The Muppets graduate from college and decide to take their senior revue on the road. They hit the streets of Manhattan trying to sell their show to producers, finally finding one young and idealistic enough to take their show. After several mishaps and much confusion, things begin to come together for them. Written by
Jan Bednarczuk <firstname.lastname@example.org>
Gregory Hines: Lends Miss Piggy his roller skates so that she may chase down the purse-snatcher. Also participates in Kermit the Frog and Miss Piggy's reunion/confrontation immediately after the chase. See more »
When Kermit the Frog plays "All Together Again" with the glasses of water, the cups with more water produce a higher sound. In reality, it's the opposite. See more »
I distinctly remember seeing "Muppets Take Manhattan" in the movie theater when I was 8 years old--following the film, I immediately demanded that my parents purchase the soundtrack LP (yes, on vinyl!). I loved this movie then; I love it still.
Actually, it's my favorite among the first three, classic Muppet films; "Muppet Movie" is great but overlong, while "Great Muppet Caper" is terrific, but seems a bit dated now. "Muppets Take Manhattan," on the other hand, never fails to entertain me, still makes me laugh out loud (the purse-snatching scene; Kermit in his Bert Convy 'fro), and even tugs at my heartstrings.
What's particularly nice about this adventure is that it's an affectionate love letter to Hollywood musicals of yore, without being overly parodying. The musical comedy cliches are presented in a matter-of-fact manner; just as we were expected to suspend our disbelief when Ruby Keeler went out onstage a nobody but "came back a star!", we suspend our disbelief to encompass a group of talking animals putting together a big budget Broadway musical in 2 weeks. These kind of hoary plot devices are presented straight-faced, without any self-conscious "winking" or irony.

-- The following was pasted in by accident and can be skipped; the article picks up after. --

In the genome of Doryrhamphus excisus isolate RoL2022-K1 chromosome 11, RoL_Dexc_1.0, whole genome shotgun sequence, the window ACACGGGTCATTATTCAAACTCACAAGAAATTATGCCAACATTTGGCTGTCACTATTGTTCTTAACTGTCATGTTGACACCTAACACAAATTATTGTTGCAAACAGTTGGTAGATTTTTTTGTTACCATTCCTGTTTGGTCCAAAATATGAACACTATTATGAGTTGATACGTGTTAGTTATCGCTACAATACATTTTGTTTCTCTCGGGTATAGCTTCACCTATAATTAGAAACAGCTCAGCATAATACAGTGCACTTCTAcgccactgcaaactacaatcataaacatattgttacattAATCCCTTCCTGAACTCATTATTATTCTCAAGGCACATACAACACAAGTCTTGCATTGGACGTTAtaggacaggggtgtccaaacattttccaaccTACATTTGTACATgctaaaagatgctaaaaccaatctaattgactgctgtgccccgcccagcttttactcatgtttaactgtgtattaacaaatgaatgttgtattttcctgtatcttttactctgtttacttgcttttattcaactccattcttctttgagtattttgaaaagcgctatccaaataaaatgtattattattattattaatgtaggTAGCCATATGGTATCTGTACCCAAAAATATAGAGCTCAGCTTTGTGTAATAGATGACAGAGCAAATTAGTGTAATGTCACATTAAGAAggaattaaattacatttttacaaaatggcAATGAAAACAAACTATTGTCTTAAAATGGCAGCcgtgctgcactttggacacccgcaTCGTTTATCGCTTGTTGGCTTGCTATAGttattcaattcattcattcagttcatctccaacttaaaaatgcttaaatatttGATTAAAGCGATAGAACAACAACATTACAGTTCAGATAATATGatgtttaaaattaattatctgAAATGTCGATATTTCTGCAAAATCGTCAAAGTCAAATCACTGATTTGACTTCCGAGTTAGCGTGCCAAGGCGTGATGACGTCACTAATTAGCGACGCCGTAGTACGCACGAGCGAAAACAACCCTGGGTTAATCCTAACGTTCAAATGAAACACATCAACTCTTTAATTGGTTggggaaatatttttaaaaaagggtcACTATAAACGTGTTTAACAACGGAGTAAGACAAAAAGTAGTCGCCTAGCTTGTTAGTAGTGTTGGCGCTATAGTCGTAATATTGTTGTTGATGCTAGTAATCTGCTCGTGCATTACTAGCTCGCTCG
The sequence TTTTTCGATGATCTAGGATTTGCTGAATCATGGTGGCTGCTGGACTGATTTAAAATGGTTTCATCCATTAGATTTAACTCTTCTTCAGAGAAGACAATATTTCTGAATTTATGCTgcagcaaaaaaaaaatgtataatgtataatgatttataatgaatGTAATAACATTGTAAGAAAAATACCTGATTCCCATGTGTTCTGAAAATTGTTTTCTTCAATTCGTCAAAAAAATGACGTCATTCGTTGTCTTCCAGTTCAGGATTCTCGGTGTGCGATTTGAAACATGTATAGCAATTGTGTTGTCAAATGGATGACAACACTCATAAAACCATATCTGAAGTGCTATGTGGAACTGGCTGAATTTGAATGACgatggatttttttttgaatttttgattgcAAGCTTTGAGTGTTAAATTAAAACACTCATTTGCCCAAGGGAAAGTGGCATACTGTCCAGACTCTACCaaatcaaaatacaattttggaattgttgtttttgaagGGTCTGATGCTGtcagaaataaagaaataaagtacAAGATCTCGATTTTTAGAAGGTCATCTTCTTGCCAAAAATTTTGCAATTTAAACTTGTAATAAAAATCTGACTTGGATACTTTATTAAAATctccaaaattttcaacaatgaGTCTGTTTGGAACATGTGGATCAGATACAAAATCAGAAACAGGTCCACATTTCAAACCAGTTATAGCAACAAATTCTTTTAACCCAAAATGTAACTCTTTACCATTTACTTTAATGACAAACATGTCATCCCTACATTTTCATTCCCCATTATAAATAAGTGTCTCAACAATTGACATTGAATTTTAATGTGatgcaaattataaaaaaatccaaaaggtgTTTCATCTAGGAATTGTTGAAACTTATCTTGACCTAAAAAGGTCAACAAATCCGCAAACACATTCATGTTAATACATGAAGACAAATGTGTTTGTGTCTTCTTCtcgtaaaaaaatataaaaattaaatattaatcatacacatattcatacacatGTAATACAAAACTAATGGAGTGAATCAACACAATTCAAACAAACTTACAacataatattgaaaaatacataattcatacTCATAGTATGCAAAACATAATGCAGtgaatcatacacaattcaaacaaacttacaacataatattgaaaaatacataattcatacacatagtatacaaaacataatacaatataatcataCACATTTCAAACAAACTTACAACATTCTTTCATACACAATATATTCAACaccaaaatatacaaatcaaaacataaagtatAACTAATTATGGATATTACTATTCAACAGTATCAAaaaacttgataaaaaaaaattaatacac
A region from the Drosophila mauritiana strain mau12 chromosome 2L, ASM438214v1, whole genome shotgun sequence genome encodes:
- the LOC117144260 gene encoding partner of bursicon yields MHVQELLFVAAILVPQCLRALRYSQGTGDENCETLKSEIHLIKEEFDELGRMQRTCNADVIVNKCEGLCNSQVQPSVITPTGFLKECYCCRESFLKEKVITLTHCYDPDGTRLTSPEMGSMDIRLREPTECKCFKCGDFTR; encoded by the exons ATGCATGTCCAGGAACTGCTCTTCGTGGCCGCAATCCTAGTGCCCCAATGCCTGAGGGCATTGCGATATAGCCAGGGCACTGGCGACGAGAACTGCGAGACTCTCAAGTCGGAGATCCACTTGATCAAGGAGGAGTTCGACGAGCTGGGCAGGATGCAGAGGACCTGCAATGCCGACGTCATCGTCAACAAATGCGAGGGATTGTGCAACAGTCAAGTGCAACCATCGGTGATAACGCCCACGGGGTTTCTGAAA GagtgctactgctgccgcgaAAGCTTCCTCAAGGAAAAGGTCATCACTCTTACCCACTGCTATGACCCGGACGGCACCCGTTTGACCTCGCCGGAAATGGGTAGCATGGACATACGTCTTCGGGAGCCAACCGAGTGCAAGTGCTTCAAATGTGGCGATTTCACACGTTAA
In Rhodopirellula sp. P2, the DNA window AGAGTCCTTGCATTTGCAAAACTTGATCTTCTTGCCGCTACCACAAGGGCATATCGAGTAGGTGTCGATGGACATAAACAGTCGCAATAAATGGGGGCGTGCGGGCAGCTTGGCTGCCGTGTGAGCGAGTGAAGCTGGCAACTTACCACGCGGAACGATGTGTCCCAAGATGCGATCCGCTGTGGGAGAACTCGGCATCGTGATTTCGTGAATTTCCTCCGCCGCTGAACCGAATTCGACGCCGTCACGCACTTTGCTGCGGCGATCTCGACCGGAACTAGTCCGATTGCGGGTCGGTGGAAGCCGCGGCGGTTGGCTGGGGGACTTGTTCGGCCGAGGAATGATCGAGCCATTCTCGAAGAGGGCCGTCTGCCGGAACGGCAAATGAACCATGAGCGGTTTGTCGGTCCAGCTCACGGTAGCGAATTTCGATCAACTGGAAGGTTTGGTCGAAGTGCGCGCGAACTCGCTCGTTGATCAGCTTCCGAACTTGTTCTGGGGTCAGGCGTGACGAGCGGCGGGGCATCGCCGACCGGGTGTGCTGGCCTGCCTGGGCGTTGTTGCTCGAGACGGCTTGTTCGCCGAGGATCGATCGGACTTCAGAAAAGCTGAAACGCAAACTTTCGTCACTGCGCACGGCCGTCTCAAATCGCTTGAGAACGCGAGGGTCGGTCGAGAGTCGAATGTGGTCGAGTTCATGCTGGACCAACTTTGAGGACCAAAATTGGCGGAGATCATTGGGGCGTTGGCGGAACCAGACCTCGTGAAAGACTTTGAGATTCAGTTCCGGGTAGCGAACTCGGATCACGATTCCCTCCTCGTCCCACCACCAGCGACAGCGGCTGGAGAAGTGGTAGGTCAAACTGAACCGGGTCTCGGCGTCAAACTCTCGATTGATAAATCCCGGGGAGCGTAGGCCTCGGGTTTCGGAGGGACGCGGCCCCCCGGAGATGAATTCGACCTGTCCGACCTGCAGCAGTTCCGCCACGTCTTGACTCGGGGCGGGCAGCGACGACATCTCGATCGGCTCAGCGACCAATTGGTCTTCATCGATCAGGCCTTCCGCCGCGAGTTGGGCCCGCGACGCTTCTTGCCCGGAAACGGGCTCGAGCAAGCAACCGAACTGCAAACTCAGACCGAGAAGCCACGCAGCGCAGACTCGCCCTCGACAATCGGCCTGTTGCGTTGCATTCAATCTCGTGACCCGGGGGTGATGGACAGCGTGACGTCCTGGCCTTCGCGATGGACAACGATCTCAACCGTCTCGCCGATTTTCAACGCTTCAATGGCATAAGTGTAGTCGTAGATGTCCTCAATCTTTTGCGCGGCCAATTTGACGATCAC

The songs are all pretty darn terrific; the show-stopping "Together Again" finale is as good as any contemporary musical number of the last 20 years or so, while "It's Time for Saying Goodbye" always puts a lump in my throat: it's sentimental without being maudlin. The finale, "He/She Makes Me Happy" goes from being sweet to comically over-the-top in less than 3 minutes, and it's a joy.
The expected parade of cameos work well within the structure, without being intrusive. My particular favorites are Liza Minnelli's (the whole Sardi's scene is wonderful), Linda Lavin's (another terrific comedy moment: "YOU are Mr. Enrico Tortellini of Passaic, New Jersey!"), and Joan Rivers' (another gem). The Muppet performers are their usual, endearing selves: lovable, warm, likable. The "love triangle" between Kermit, Piggy and the human Jenny plays surprisingly well, and Piggy's jealous reactions are hysterical.
These days, "family entertainment" usually means disgustingly white-washed pap that anyone over 10 or 11 would find either sedating or inane. (Disney's live action "101 Dalmations" and its sequel spring to mind.) The Muppet movies proved that a G-rated film could be intelligent, witty, funny and entertaining for all ages. It's a formula that has yet to be improved upon, and "The Muppets Take Manhattan" just might be the best example of it.
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